A new law has been introduced that makes minor modifications to the early benefit AMNOG process. For the past two years a number of discussions, known as Pharmadialog, have taken place between the government and industry stakeholders. The outcome of these discussions has been the introduction of a new German Act – Strengthening Pharmaceutical Supply in the Statutory Health Insurance (AMVSG), which has also been nicknamed AMNOG 2.0. The AMVSG was adopted by the German Bundestag in May 2017.
Within the act there are some ‘wins’ for the pharmaceutical industry but, as always, there were also some ‘losses’.
Maintenance of additional benefit for Orphan drugs:
The rules on the process for early benefit assessment of orphan medicines (with outpatient sales of less than €50 million) remain untouched. These products will continue to be considered as having an additional benefit in the AMNOG process. There was a concern that the AMVSG would have required a full AMNOG submission. However, it appears the government recognised that as a result of this rule almost all orphan medicines have been launched in Germany which facilitated patient access to innovative medicines.
Free pricing during first year of launch:
The principle of free pricing in the first year after launch is kept. Originally, it was proposed that if a revenue threshold of €250 million was exceeded in the first twelve months, the price negotiated between the manufacturer and the GKV-Spitzenverband would apply retrospectively after the month the threshold was exceeded. Analysis of the number of drugs exceeding €250 million sales in the first 12 months revealed that this amendment would have resulted in limited savings (only three drugs exceeded the limit in 2015) and was therefore abandoned.
Pricing in multiple indications / subpopulations:
The new law also deals with the fact that GBA often grants different levels of additional benefit for different patient populations. It intends to allow more flexibility in this respect: The manufacturer will be able to apply for an exclusion of reimbursement for certain subpopulations and can also differentiate between patient populations in the price negotiations by proposing price / volume agreement per indication / subpopulation. It will be interesting to monitor this amendment to see how such managed entry agreements can be implemented in practice. The first example of such an agreement has been for the PCSK9 inhibitors (Repatha and Praluent) which was negotiated prior to this change. The PCSK9 inhibitors had their reimbursement restricted to patients with heterozygous familial hypercholesterolaemia and patients who cannot tolerate statins, rather than the full label population.
No confidentiality of the reimbursed price negotiated between companies and GKV-SV:
It was initially proposed to make the negotiated reimbursed price confidential, however, this was removed in the final version of the act. The main reason was that “public bodies require this information to fulfil their legal obligations”. Therefore, the negotiated price is available to many stakeholders and hence cannot be considered “confidential”. The deletion of the “confidentiality” is a setback for industry and it is clear that the German authorities do not consider the negative effects international reference pricing can have on patient access to new products.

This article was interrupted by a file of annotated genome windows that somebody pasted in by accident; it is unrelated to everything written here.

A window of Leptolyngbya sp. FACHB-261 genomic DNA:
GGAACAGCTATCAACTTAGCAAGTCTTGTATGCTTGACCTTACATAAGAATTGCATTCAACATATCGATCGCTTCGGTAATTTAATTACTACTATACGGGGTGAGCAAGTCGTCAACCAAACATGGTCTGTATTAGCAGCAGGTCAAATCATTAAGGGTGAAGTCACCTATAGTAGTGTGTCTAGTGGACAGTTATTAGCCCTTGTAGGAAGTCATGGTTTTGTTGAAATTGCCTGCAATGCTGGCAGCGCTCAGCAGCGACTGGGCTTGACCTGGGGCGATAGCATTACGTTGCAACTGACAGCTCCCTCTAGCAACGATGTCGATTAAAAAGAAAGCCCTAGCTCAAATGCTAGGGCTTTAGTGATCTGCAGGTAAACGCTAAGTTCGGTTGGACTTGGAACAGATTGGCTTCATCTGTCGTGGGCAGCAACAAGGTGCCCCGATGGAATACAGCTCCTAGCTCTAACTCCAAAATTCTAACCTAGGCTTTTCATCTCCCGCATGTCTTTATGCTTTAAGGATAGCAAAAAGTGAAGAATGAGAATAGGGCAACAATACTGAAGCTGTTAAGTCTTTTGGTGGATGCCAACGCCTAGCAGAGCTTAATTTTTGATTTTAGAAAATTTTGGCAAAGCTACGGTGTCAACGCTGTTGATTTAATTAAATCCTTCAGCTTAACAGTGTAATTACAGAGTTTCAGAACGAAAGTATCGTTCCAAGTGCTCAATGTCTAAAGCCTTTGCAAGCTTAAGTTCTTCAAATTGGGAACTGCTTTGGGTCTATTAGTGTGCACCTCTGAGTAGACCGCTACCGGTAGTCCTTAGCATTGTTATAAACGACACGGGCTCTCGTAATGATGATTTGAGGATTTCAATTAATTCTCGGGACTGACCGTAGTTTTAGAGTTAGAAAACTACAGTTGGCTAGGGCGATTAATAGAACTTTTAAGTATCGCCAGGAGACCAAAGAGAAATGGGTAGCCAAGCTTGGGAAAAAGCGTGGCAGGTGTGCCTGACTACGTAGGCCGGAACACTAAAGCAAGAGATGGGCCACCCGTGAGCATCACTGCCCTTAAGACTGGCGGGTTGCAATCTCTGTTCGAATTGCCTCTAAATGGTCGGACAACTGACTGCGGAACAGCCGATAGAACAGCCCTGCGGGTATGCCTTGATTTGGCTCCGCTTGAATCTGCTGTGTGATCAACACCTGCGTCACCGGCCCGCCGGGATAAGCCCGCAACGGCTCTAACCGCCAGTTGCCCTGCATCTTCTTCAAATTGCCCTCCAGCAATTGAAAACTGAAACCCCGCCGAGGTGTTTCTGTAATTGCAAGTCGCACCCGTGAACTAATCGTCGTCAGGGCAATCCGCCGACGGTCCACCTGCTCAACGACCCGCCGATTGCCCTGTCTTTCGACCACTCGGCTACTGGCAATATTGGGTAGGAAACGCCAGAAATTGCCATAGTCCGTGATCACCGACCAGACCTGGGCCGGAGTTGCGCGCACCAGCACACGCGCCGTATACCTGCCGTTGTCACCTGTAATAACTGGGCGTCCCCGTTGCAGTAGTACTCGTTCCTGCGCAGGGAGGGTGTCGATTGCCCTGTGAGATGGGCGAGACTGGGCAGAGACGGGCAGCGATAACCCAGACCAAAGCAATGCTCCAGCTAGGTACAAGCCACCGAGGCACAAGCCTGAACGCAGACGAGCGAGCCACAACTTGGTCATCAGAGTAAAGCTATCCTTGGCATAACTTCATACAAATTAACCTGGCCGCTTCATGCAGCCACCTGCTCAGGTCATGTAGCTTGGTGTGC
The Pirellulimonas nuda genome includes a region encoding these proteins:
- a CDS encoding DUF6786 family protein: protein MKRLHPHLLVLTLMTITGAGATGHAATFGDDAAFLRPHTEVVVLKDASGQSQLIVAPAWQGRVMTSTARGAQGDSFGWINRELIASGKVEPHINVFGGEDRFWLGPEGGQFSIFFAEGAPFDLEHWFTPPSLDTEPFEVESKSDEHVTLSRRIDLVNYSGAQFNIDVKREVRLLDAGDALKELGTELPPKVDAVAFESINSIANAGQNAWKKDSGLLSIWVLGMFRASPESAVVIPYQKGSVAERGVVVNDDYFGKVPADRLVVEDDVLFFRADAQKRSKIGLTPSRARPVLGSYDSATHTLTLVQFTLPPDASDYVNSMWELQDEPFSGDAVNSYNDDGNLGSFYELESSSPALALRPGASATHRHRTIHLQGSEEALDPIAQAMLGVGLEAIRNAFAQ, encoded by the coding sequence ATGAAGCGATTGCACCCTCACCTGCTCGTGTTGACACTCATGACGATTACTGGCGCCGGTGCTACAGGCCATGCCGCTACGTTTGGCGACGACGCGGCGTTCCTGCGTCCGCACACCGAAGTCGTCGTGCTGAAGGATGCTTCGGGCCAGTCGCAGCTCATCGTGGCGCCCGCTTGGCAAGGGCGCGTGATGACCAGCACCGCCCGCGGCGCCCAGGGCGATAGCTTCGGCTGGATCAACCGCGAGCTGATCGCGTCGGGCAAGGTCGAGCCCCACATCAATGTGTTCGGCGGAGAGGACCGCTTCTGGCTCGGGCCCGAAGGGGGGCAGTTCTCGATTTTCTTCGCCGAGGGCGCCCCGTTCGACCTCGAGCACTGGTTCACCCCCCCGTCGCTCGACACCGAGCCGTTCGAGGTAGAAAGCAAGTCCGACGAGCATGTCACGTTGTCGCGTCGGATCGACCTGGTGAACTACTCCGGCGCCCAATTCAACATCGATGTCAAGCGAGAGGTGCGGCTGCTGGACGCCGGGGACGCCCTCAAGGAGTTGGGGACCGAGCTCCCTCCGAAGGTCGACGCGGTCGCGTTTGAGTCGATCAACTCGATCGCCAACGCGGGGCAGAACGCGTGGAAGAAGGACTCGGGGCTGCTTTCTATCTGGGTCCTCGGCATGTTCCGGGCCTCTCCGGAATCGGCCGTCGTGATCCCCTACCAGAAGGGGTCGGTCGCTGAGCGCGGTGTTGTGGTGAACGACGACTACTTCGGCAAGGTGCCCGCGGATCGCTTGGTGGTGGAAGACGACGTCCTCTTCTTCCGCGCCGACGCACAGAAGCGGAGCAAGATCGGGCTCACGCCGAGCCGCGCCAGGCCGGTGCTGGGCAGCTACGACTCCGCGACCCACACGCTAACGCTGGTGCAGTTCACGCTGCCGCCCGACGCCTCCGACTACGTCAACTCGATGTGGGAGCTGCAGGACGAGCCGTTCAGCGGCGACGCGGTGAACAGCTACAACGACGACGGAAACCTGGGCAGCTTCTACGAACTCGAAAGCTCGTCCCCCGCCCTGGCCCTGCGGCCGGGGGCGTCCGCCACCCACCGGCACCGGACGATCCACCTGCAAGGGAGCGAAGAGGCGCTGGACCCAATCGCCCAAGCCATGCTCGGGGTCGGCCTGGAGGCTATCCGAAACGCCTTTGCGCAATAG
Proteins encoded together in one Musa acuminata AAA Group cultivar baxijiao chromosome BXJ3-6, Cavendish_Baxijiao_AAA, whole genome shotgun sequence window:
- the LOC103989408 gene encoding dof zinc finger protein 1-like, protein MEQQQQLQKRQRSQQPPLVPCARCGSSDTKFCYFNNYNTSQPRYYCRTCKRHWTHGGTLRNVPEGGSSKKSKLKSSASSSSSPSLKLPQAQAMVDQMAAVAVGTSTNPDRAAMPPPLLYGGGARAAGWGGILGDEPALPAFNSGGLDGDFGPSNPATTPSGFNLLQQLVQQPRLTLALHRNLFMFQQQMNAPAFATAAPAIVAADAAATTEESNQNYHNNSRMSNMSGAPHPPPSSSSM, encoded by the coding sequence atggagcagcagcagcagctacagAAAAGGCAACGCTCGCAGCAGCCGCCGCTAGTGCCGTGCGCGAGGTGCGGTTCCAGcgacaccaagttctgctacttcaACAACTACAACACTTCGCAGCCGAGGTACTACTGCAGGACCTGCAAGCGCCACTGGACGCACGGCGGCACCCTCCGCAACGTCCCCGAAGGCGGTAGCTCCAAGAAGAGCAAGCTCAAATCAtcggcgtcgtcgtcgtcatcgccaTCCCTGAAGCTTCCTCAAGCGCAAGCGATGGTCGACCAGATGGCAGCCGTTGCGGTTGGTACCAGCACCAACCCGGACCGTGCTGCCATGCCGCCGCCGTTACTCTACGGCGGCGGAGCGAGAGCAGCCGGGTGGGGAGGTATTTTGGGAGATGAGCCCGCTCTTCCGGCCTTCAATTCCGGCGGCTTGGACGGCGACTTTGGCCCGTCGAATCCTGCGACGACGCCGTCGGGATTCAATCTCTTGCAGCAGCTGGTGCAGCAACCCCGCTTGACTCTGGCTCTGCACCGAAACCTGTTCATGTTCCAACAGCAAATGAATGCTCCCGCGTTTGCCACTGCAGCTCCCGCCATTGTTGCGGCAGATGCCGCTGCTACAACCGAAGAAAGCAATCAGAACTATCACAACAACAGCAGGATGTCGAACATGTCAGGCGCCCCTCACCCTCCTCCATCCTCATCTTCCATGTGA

Evaluation of new indications for APIs launched prior to 2011:
Previously, new indications of APIs launched prior to 2011 did not require an AMNOG assessment. The new act now states that if new regulatory data protection exists for the new indication, an early benefit assessment dossier needs to be submitted to GBA. However, it is not clear what implications this will have on the price of the old indications or whether it is only the new indication that will be subject to the GBA assessment (this is likely but currently unclear). This amendment will have significant implications for companies who have follow-on indications in the pipeline.
Price moratorium extended until the end of 2022:
The new law will also extend the price moratorium until the end of 2022. This means that the prices for pharmaceuticals will be kept at 2009 levels. The act does, however, provide for a compensation for inflation, but this does not address the losses incurred since the introduction of the price freeze in 2010.
New information system for physicians:
An electronic system will be introduced to inform physicians about the outcome of the AMNOG process. It is not clear yet how this system will be implemented. It is envisaged that such an information system could educate the physician about the level of GBA perceived product innovation (today, few physicians are aware of AMNOG decisions), highlighting the cheapest products available (e.g. if there is a generic or biosimilar available) and highlighting which indications are reimbursed (e.g. as for the PCSK9 inhibitors).
It appears that AMNOG 2.0 is an evolution, rather than a revolution, of the AMNOG process. It is disappointing that the negotiated discounts will not be considered confidential and that existing APIs will have to undergo an AMNOG assessment for new indications. It is encouraging to see that the GBA may be open for different pricing/price volume agreements for different indications, which opens the door to managed entry agreements and alternative ways for securing patient access of innovative medicines in Germany.